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Survey shows election campaigns don’t address issues voters care about

Posted on June 10, 2022By Kyra Haas, Arizona Capitol Times

A new survey indicates that what Arizona voters care about is different from the talking points taking center stage in election campaigns.

Amanda Burke, executive vice president of the Center for the Future of Arizona, said the hope is that the new survey results will help Arizona narrow the difference between the two — something she said is particularly important during an election year.

“This is a year where Arizonans have the power to fill the gap between where we are and what we want,” Burke said in an email.

Center for the Future of Arizona partnered with HighGround Public Affairs to conduct the survey in April and create what it calls the Arizona Voters’ Agenda. The survey of likely 2022 general election voters asked Republican, Independent/unaffiliated and Democratic voters across age groups what issues they found most important and had them weigh in on policy questions. They were asked to rank the importance of education, economy and inflation, water, environment, election reform and immigration.

The results of the survey will be released by topic throughout the rest of June — well ahead of the August 2 primary. Sybil Francis, president and CEO of the Center for the Future of Arizona, said she hoped candidates and the media would use the survey to reframe political conversations considering the findings and focus on issues a majority of Arizona voters, regardless of age or political party, care about.

“In this election year voters want to know where candidates stand on critical issues about our state’s water future, the impact of the pandemic on education, immigration policy, and how to invest the state’s funding surplus among others,” Francis said in an email. “They want solutions and are less interested in hot button issues like tax cuts or building a wall, which, based on our research, do not rise to the top of the agenda for likely voters.”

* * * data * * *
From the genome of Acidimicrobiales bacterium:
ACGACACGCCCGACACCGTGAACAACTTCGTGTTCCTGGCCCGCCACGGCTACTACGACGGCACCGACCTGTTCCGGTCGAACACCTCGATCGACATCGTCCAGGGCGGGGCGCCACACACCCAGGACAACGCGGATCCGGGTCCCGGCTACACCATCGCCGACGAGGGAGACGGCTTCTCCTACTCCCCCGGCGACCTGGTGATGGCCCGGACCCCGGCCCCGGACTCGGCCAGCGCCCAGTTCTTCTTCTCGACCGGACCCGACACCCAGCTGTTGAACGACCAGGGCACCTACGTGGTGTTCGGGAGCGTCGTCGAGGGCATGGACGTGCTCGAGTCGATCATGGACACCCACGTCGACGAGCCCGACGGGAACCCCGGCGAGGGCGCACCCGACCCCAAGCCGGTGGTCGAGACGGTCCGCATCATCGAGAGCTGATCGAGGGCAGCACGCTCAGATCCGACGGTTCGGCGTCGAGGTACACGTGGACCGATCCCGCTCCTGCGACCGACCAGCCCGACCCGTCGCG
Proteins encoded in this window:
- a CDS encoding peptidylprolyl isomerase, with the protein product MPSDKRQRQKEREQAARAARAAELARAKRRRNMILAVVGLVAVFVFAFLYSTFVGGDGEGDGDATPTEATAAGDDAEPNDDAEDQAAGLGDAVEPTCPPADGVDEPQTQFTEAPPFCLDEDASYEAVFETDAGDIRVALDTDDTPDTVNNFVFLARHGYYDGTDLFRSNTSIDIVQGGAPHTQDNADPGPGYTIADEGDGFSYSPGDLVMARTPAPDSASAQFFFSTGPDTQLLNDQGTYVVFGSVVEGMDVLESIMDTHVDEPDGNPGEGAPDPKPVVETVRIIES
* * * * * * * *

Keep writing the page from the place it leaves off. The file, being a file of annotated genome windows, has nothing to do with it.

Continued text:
Next week, the survey results on education will come out on June 13 and the results on the economy and inflation will drop June 15. Other topics include water (released June 20), environment (released June 22), election reform (released June 24) and immigration (released June 27).

According to the Center, for an issue to make the Arizona Voters Agenda, at least 50 percent or more of all likely voters surveyed had to select “Strongly Agree/Support.” The total support — the sum of “Somewhat Agree/Support” and “Strongly Agree/Support” responses — also had to be 50 percent or above for every political affiliation and age group surveyed.

“This is not a single partisan issue,” Highground pollster Paul Bentz said. “This isn’t one group caring about it and another group not. These are sort of the things that most of the voters in Arizona care about.”

The survey follows Center for the Future of Arizona’s Gallup Arizona survey, which was conducted in 2020. That survey laid out seven shared public values and more than 40 actions 70 or more of Arizonans said were “needed to create a stronger and brighter future for our state,” Burke said.

“The Gallup Arizona results were astounding as well as encouraging because they confirmed that we agree on more than we disagree on the most important issues,” Burke said. “This runs counter to the narrative of political polarization and division that receives disproportionate attention in our politics.”

Burke said the more recent 2022 survey, like the Gallup survey, also showed policymaker priorities in election campaigns don’t align with Arizona voters.

As the Center releases its findings, it plans to pose questions that it thinks candidates should answer based on the results.

For the survey, Highground Public Affairs surveyed 500 likely 2022 general election voters in April, balanced to model anticipated turnout of voters across party, age, region, and gender. The live interview survey of voters was conducted with landline and cellphone users in English and Spanish. The margin of error was +/- 4.3 percent. The partisan advantage was +8 percent GOP, based on past midterm election trends.


Arizona Capitol Times